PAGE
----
The Woodwork of Greek Roofs

Front Cover
Cambridge University Press, Jun 10, 2010 - History - 192 pages
0 Reviews
Originally published in 1960, Dr Hodge's study deals with the construction of the wooden parts of the roofing of classical Greek temples of the era 600-400 BC in Greece, southern Italy and Sicily. There were no fragments remaining of these wooden members (rafters, ridge-beams and purlins), so Dr Hodge demonstrates the original position and function of the timbers from the way the stonework was cut to fit round them, and to a lesser extent from ancient documents. Dr Hodge is able to define a widely used type of roof (the Gaggera roof) and ceiling (the slot ceiling) not hitherto noticed, and makes a suggestion about the possible origin of the triangular tie-beam truss, as well as collating existing knowledge of the time. There are about 50 photographs and a number of detailed architectural drawings.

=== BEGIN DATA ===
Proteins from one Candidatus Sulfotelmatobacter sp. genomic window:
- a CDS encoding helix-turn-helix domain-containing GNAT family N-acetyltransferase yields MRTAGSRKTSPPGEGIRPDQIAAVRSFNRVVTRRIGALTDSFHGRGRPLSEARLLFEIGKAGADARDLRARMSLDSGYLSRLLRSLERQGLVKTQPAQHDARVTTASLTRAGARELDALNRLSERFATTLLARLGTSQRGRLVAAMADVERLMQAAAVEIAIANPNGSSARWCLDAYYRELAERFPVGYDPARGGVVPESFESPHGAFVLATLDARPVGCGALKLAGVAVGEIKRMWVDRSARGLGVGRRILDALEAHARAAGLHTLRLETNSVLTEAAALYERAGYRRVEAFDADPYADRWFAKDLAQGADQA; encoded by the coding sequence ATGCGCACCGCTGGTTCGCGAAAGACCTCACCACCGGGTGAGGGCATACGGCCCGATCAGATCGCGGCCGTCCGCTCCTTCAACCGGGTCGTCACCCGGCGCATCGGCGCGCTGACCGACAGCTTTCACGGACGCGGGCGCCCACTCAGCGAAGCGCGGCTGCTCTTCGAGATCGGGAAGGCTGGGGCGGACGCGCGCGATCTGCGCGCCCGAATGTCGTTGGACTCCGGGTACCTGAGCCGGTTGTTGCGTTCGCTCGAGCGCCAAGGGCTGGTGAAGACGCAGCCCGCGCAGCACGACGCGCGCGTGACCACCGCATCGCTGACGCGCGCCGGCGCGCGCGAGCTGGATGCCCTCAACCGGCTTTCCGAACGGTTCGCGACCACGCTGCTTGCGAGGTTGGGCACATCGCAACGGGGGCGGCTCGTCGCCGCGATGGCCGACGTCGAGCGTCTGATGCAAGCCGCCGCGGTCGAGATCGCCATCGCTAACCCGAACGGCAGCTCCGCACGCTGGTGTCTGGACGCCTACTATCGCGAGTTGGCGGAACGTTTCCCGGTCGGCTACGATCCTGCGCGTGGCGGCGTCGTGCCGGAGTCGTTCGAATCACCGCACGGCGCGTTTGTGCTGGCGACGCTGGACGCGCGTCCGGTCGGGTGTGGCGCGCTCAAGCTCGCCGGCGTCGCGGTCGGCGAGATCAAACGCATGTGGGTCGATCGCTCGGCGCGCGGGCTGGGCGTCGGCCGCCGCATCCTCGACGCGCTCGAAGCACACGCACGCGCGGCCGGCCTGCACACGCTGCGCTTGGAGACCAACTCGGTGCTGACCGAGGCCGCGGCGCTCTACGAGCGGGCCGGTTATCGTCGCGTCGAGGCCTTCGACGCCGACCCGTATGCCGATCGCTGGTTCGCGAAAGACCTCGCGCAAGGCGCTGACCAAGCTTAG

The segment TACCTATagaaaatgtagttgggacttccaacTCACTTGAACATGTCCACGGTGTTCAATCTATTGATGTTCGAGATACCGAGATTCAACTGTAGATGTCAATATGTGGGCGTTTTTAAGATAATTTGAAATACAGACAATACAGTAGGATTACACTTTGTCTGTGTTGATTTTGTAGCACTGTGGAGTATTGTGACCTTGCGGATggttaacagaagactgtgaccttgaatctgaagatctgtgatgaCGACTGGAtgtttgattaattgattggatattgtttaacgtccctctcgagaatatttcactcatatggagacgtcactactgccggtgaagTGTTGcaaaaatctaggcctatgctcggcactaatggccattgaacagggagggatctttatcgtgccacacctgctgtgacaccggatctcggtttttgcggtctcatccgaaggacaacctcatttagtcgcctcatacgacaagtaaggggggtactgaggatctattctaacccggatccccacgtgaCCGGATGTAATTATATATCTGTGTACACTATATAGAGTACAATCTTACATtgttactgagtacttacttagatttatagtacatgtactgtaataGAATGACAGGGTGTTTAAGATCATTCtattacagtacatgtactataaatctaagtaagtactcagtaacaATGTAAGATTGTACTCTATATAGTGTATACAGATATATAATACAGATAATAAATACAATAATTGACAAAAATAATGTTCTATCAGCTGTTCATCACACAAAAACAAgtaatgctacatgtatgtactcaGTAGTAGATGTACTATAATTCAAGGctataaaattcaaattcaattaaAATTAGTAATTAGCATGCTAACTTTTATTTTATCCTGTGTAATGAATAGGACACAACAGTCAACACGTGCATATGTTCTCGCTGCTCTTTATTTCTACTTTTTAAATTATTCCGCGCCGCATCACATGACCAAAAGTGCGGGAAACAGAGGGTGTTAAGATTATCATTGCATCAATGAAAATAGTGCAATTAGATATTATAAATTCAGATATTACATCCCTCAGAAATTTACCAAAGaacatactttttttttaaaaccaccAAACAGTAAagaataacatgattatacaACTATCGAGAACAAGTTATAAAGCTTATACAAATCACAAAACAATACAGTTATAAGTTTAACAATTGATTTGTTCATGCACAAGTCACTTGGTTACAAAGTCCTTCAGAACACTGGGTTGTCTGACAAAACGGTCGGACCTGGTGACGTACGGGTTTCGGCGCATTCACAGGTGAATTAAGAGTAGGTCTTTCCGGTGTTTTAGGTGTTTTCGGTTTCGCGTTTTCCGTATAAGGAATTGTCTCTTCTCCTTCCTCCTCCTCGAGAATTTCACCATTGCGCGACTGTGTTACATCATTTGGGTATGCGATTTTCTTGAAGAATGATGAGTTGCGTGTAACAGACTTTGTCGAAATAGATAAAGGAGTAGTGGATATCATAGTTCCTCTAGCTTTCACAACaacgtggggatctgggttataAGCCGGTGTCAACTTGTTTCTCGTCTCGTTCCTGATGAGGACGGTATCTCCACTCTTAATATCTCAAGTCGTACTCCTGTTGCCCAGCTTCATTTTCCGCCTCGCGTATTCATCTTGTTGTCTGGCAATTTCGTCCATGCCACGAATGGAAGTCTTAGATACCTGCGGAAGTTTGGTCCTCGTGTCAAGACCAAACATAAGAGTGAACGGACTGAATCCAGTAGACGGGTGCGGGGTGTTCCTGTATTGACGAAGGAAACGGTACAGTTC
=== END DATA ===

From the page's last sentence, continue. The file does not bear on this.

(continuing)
What people are saying - Write a review

We haven't found any reviews in the usual places.

Common terms and phrases

About the author (2010)

A. Trevor Hodge is Distinguished Research Professor of Classics at Carleton University, Ottawa.

Bibliographic information